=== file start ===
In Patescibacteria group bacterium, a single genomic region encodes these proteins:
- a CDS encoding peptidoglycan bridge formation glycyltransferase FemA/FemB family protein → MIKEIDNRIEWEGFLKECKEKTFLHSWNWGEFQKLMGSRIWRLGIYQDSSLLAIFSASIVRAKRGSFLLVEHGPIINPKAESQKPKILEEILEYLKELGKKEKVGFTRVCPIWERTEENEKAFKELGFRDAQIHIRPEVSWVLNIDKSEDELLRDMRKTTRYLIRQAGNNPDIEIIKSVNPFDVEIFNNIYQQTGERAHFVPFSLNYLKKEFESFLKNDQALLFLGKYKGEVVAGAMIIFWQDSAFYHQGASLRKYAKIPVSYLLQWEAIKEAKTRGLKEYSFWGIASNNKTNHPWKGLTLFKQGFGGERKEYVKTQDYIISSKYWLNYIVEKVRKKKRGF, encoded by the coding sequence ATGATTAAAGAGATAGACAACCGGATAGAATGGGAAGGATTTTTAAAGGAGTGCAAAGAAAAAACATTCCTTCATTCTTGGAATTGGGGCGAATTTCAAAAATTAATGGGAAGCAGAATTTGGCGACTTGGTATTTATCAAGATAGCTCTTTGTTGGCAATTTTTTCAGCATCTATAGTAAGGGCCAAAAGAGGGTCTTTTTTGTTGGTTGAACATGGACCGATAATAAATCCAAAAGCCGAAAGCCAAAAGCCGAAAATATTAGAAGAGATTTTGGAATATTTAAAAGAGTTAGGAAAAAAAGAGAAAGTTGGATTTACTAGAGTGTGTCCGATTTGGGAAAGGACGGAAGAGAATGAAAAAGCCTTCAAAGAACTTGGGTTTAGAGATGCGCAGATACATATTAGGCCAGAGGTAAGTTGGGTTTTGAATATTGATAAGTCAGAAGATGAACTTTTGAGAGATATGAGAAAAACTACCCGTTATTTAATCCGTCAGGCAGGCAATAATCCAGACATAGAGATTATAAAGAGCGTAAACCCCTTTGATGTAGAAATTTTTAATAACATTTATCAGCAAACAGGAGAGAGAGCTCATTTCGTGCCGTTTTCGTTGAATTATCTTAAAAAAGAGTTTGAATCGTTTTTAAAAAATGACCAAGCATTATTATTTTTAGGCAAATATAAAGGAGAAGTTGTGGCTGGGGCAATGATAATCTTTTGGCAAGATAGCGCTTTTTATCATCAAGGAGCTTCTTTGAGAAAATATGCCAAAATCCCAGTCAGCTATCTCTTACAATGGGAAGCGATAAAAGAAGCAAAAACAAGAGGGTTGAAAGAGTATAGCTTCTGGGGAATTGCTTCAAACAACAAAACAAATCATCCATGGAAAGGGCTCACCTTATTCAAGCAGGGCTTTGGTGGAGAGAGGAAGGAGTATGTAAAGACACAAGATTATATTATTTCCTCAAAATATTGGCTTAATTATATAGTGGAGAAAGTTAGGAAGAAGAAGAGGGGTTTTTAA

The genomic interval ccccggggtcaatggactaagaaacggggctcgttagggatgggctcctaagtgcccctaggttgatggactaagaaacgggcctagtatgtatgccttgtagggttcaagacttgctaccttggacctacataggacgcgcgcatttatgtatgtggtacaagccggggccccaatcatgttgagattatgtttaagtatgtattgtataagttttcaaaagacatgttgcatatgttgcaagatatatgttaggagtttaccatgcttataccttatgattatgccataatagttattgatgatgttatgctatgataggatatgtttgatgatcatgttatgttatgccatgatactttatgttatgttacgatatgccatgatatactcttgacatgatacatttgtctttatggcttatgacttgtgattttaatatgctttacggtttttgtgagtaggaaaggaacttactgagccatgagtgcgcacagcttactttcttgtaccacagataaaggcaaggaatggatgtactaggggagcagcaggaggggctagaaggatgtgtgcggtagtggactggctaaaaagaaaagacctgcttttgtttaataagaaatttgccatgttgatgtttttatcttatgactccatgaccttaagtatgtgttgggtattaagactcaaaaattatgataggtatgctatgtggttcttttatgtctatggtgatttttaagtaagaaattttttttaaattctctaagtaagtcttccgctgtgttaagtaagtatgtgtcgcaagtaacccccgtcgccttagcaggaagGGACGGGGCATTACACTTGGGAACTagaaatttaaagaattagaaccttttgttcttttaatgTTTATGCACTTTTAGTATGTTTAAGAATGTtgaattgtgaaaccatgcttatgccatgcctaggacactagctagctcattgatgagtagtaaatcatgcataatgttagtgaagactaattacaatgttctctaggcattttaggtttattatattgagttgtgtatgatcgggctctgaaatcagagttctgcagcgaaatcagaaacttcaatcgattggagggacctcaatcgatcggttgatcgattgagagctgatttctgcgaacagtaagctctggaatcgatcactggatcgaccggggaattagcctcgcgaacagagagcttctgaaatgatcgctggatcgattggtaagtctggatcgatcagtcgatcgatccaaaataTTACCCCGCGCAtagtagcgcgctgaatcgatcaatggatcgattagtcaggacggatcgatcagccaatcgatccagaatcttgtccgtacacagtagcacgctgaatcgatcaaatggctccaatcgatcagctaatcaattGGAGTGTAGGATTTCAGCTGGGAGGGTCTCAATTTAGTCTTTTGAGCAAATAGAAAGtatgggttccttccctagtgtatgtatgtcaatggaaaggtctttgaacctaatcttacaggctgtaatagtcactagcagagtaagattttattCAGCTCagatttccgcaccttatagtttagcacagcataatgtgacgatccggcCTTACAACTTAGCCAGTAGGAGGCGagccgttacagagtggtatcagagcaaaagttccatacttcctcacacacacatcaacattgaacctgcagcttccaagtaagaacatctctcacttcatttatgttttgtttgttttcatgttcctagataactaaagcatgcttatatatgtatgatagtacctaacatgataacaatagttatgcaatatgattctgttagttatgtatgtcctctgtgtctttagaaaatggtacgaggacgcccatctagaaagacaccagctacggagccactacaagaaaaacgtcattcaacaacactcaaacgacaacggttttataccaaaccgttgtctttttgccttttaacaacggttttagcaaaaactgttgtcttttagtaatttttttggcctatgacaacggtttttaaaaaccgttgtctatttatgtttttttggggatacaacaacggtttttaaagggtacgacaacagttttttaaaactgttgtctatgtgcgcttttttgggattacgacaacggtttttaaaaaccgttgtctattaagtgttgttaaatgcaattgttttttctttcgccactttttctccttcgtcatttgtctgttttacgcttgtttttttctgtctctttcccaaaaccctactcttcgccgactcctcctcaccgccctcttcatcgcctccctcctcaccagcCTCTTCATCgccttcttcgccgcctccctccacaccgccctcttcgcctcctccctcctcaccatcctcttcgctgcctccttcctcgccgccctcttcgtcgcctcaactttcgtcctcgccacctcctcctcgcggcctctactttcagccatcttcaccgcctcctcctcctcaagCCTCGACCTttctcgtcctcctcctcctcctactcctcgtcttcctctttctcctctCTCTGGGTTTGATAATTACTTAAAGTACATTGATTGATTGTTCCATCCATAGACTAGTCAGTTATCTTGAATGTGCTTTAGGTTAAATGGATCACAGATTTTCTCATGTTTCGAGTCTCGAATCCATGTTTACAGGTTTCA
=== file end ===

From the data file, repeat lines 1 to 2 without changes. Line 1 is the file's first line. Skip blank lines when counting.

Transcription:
In Patescibacteria group bacterium, a single genomic region encodes these proteins:
- a CDS encoding peptidoglycan bridge formation glycyltransferase FemA/FemB family protein → MIKEIDNRIEWEGFLKECKEKTFLHSWNWGEFQKLMGSRIWRLGIYQDSSLLAIFSASIVRAKRGSFLLVEHGPIINPKAESQKPKILEEILEYLKELGKKEKVGFTRVCPIWERTEENEKAFKELGFRDAQIHIRPEVSWVLNIDKSEDELLRDMRKTTRYLIRQAGNNPDIEIIKSVNPFDVEIFNNIYQQTGERAHFVPFSLNYLKKEFESFLKNDQALLFLGKYKGEVVAGAMIIFWQDSAFYHQGASLRKYAKIPVSYLLQWEAIKEAKTRGLKEYSFWGIASNNKTNHPWKGLTLFKQGFGGERKEYVKTQDYIISSKYWLNYIVEKVRKKKRGF, encoded by the coding sequence ATGATTAAAGAGATAGACAACCGGATAGAATGGGAAGGATTTTTAAAGGAGTGCAAAGAAAAAACATTCCTTCATTCTTGGAATTGGGGCGAATTTCAAAAATTAATGGGAAGCAGAATTTGGCGACTTGGTATTTATCAAGATAGCTCTTTGTTGGCAATTTTTTCAGCATCTATAGTAAGGGCCAAAAGAGGGTCTTTTTTGTTGGTTGAACATGGACCGATAATAAATCCAAAAGCCGAAAGCCAAAAGCCGAAAATATTAGAAGAGATTTTGGAATATTTAAAAGAGTTAGGAAAAAAAGAGAAAGTTGGATTTACTAGAGTGTGTCCGATTTGGGAAAGGACGGAAGAGAATGAAAAAGCCTTCAAAGAACTTGGGTTTAGAGATGCGCAGATACATATTAGGCCAGAGGTAAGTTGGGTTTTGAATATTGATAAGTCAGAAGATGAACTTTTGAGAGATATGAGAAAAACTACCCGTTATTTAATCCGTCAGGCAGGCAATAATCCAGACATAGAGATTATAAAGAGCGTAAACCCCTTTGATGTAGAAATTTTTAATAACATTTATCAGCAAACAGGAGAGAGAGCTCATTTCGTGCCGTTTTCGTTGAATTATCTTAAAAAAGAGTTTGAATCGTTTTTAAAAAATGACCAAGCATTATTATTTTTAGGCAAATATAAAGGAGAAGTTGTGGCTGGGGCAATGATAATCTTTTGGCAAGATAGCGCTTTTTATCATCAAGGAGCTTCTTTGAGAAAATATGCCAAAATCCCAGTCAGCTATCTCTTACAATGGGAAGCGATAAAAGAAGCAAAAACAAGAGGGTTGAAAGAGTATAGCTTCTGGGGAATTGCTTCAAACAACAAAACAAATCATCCATGGAAAGGGCTCACCTTATTCAAGCAGGGCTTTGGTGGAGAGAGGAAGGAGTATGTAAAGACACAAGATTATATTATTTCCTCAAAATATTGGCTTAATTATATAGTGGAGAAAGTTAGGAAGAAGAAGAGGGGTTTTTAA